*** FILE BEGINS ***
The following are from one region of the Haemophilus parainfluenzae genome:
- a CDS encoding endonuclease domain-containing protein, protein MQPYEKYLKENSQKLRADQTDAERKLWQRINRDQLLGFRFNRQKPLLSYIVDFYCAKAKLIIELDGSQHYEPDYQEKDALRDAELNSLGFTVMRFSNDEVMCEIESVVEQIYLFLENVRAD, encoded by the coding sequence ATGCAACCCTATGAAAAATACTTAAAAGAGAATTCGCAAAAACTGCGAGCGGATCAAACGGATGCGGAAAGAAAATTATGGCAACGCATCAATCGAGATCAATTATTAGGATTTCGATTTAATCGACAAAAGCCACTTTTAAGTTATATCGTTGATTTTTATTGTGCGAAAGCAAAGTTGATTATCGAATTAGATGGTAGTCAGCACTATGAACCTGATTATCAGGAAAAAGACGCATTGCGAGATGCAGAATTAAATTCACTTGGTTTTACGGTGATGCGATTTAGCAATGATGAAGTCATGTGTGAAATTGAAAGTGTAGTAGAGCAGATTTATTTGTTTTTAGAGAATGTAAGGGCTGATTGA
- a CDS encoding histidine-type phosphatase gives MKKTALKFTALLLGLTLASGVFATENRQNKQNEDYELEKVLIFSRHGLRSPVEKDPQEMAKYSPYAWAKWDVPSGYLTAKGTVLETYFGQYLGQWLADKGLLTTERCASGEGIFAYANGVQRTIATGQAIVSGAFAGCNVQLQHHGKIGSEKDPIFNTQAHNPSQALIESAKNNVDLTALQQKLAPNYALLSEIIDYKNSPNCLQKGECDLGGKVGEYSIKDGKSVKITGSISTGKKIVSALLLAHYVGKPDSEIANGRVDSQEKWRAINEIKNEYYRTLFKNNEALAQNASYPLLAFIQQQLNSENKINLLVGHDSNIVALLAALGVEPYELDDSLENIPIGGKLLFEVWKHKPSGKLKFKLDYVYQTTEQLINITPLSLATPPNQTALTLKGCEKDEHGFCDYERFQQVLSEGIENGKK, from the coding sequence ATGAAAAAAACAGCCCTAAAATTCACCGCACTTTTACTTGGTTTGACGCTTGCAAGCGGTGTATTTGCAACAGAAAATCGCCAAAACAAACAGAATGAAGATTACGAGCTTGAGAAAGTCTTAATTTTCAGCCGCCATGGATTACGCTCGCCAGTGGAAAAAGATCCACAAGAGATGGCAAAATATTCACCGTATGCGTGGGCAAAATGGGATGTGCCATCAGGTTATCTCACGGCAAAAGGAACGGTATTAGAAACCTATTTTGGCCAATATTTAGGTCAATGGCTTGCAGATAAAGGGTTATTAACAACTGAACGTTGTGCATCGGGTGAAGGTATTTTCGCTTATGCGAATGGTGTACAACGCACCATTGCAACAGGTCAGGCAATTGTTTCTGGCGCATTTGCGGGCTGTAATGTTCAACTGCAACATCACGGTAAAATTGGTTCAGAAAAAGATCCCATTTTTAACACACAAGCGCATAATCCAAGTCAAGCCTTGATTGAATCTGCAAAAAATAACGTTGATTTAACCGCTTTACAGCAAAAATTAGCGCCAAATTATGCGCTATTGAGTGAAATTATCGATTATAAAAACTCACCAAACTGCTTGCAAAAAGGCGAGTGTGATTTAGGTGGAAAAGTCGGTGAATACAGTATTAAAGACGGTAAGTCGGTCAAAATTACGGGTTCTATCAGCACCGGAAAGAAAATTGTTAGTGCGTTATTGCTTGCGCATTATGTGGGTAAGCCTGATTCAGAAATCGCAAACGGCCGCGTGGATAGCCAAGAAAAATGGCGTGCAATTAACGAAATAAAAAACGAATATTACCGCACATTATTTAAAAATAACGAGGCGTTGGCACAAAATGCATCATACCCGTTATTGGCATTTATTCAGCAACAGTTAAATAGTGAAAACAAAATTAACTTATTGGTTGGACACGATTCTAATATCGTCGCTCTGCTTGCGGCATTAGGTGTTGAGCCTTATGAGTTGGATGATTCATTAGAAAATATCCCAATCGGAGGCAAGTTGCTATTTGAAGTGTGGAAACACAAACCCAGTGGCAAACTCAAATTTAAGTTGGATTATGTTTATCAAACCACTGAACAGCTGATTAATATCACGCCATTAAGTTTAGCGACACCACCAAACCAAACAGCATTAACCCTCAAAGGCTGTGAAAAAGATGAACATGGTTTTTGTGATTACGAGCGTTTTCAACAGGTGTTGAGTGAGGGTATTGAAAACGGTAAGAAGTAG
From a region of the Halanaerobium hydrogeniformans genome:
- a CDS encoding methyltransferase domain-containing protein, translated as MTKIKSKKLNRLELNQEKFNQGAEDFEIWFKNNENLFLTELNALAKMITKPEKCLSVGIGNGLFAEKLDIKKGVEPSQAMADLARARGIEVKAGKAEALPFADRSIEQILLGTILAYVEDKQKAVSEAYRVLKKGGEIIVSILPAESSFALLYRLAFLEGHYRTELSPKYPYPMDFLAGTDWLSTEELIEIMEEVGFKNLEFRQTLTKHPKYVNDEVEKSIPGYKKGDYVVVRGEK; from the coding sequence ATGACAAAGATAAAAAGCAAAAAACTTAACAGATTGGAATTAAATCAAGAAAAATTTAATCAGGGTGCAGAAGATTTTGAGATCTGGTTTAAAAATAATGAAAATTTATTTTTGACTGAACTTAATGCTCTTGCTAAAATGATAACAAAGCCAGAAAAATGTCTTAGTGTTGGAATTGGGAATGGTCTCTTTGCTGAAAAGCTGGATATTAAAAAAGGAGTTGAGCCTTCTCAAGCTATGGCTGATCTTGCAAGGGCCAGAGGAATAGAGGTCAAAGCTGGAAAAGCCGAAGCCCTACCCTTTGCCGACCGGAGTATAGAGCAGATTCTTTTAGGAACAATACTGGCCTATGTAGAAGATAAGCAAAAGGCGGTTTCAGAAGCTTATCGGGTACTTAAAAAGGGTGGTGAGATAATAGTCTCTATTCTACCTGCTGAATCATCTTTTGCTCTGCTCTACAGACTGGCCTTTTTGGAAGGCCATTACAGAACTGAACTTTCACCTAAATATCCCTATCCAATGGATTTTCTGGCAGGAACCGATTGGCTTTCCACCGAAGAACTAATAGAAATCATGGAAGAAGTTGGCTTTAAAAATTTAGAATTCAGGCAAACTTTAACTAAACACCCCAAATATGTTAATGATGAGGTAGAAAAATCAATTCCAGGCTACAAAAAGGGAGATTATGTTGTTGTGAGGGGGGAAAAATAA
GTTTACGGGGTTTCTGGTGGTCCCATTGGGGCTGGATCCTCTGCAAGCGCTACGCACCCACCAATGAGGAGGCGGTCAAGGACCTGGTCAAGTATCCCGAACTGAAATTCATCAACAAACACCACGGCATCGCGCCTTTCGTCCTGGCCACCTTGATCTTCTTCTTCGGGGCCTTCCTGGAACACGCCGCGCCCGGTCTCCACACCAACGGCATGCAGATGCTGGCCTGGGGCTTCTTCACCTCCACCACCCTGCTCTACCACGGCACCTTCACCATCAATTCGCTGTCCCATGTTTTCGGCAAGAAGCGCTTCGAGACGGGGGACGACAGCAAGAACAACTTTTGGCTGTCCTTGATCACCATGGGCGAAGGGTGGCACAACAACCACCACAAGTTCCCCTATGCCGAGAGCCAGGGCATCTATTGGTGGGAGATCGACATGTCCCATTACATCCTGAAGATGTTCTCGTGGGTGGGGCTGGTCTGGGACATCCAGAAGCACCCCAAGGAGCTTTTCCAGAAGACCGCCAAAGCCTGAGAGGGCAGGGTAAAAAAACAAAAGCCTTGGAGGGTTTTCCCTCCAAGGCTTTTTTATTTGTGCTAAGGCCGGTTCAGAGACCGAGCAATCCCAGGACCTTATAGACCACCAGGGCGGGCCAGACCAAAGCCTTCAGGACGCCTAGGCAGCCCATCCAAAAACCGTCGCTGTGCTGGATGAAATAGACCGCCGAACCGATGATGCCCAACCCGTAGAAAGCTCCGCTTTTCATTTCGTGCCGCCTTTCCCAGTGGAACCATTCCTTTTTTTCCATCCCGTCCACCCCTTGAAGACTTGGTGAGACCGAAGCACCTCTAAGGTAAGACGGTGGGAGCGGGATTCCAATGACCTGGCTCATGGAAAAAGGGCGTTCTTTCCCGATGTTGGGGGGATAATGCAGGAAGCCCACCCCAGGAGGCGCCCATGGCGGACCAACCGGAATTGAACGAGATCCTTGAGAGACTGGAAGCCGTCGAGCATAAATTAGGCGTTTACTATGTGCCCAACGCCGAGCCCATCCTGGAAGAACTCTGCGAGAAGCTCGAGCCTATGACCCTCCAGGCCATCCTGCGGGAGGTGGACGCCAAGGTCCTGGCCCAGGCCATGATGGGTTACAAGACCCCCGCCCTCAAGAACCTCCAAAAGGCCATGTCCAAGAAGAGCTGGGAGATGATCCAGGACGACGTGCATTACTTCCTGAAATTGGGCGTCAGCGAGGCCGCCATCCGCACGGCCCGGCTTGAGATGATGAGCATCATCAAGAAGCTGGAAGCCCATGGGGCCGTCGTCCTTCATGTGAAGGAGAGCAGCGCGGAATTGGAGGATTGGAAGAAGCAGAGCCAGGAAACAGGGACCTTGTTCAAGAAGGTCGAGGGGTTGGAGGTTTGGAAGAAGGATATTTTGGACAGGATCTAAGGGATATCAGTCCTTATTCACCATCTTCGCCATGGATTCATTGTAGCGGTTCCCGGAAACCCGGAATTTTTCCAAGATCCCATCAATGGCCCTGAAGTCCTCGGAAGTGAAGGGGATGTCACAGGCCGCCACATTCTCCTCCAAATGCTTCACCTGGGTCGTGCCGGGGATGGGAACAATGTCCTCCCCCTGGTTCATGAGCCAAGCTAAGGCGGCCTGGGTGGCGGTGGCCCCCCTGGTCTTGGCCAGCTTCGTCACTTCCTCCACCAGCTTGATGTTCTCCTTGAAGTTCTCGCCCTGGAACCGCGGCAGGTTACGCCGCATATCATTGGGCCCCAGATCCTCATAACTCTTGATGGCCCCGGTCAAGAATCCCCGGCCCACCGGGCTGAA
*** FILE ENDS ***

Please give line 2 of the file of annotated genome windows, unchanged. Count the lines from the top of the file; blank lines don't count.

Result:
- a CDS encoding endonuclease domain-containing protein, protein MQPYEKYLKENSQKLRADQTDAERKLWQRINRDQLLGFRFNRQKPLLSYIVDFYCAKAKLIIELDGSQHYEPDYQEKDALRDAELNSLGFTVMRFSNDEVMCEIESVVEQIYLFLENVRAD, encoded by the coding sequence ATGCAACCCTATGAAAAATACTTAAAAGAGAATTCGCAAAAACTGCGAGCGGATCAAACGGATGCGGAAAGAAAATTATGGCAACGCATCAATCGAGATCAATTATTAGGATTTCGATTTAATCGACAAAAGCCACTTTTAAGTTATATCGTTGATTTTTATTGTGCGAAAGCAAAGTTGATTATCGAATTAGATGGTAGTCAGCACTATGAACCTGATTATCAGGAAAAAGACGCATTGCGAGATGCAGAATTAAATTCACTTGGTTTTACGGTGATGCGATTTAGCAATGATGAAGTCATGTGTGAAATTGAAAGTGTAGTAGAGCAGATTTATTTGTTTTTAGAGAATGTAAGGGCTGATTGA